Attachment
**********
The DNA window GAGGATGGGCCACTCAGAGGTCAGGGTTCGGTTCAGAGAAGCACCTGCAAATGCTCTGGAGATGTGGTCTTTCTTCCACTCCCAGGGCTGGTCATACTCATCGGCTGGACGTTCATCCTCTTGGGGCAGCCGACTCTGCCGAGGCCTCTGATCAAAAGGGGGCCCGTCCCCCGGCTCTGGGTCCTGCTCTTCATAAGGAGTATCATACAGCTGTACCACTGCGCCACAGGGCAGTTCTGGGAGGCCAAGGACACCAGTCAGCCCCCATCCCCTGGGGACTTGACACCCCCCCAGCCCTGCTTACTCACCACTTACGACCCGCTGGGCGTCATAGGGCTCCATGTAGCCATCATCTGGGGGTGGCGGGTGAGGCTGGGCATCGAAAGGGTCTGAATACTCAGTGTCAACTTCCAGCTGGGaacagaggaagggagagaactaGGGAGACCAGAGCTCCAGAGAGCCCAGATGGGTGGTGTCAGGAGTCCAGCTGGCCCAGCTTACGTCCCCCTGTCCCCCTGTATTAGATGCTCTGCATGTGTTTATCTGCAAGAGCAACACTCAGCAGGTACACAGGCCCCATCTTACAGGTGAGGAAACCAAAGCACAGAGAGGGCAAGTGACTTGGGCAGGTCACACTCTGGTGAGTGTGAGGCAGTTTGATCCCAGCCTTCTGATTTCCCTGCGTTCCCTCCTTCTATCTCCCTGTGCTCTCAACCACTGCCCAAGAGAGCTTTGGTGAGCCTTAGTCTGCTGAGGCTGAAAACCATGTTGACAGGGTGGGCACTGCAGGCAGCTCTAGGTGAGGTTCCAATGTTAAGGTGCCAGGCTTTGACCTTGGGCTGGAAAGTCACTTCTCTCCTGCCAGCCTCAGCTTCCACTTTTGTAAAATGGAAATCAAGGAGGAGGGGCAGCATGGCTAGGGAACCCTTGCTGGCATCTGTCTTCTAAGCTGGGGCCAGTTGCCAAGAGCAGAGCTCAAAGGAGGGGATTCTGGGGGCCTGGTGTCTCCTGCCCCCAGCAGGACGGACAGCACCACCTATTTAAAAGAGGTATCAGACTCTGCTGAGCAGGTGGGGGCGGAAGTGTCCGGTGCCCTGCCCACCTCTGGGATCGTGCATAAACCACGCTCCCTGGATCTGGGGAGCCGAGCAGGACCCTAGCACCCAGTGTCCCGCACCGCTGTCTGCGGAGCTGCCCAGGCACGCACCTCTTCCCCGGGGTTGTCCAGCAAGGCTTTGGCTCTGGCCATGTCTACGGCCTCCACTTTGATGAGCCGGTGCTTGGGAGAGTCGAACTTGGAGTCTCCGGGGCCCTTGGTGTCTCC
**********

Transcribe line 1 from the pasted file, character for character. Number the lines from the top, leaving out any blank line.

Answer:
The DNA window GAGGATGGGCCACTCAGAGGTCAGGGTTCGGTTCAGAGAAGCACCTGCAAATGCTCTGGAGATGTGGTCTTTCTTCCACTCCCAGGGCTGGTCATACTCATCGGCTGGACGTTCATCCTCTTGGGGCAGCCGACTCTGCCGAGGCCTCTGATCAAAAGGGGGCCCGTCCCCCGGCTCTGGGTCCTGCTCTTCATAAGGAGTATCATACAGCTGTACCACTGCGCCACAGGGCAGTTCTGGGAGGCCAAGGACACCAGTCAGCCCCCATCCCCTGGGGACTTGACACCCCCCCAGCCCTGCTTACTCACCACTTACGACCCGCTGGGCGTCATAGGGCTCCATGTAGCCATCATCTGGGGGTGGCGGGTGAGGCTGGGCATCGAAAGGGTCTGAATACTCAGTGTCAACTTCCAGCTGGGaacagaggaagggagagaactaGGGAGACCAGAGCTCCAGAGAGCCCAGATGGGTGGTGTCAGGAGTCCAGCTGGCCCAGCTTACGTCCCCCTGTCCCCCTGTATTAGATGCTCTGCATGTGTTTATCTGCAAGAGCAACACTCAGCAGGTACACAGGCCCCATCTTACAGGTGAGGAAACCAAAGCACAGAGAGGGCAAGTGACTTGGGCAGGTCACACTCTGGTGAGTGTGAGGCAGTTTGATCCCAGCCTTCTGATTTCCCTGCGTTCCCTCCTTCTATCTCCCTGTGCTCTCAACCACTGCCCAAGAGAGCTTTGGTGAGCCTTAGTCTGCTGAGGCTGAAAACCATGTTGACAGGGTGGGCACTGCAGGCAGCTCTAGGTGAGGTTCCAATGTTAAGGTGCCAGGCTTTGACCTTGGGCTGGAAAGTCACTTCTCTCCTGCCAGCCTCAGCTTCCACTTTTGTAAAATGGAAATCAAGGAGGAGGGGCAGCATGGCTAGGGAACCCTTGCTGGCATCTGTCTTCTAAGCTGGGGCCAGTTGCCAAGAGCAGAGCTCAAAGGAGGGGATTCTGGGGGCCTGGTGTCTCCTGCCCCCAGCAGGACGGACAGCACCACCTATTTAAAAGAGGTATCAGACTCTGCTGAGCAGGTGGGGGCGGAAGTGTCCGGTGCCCTGCCCACCTCTGGGATCGTGCATAAACCACGCTCCCTGGATCTGGGGAGCCGAGCAGGACCCTAGCACCCAGTGTCCCGCACCGCTGTCTGCGGAGCTGCCCAGGCACGCACCTCTTCCCCGGGGTTGTCCAGCAAGGCTTTGGCTCTGGCCATGTCTACGGCCTCCACTTTGATGAGCCGGTGCTTGGGAGAGTCGAACTTGGAGTCTCCGGGGCCCTTGGTGTCTCC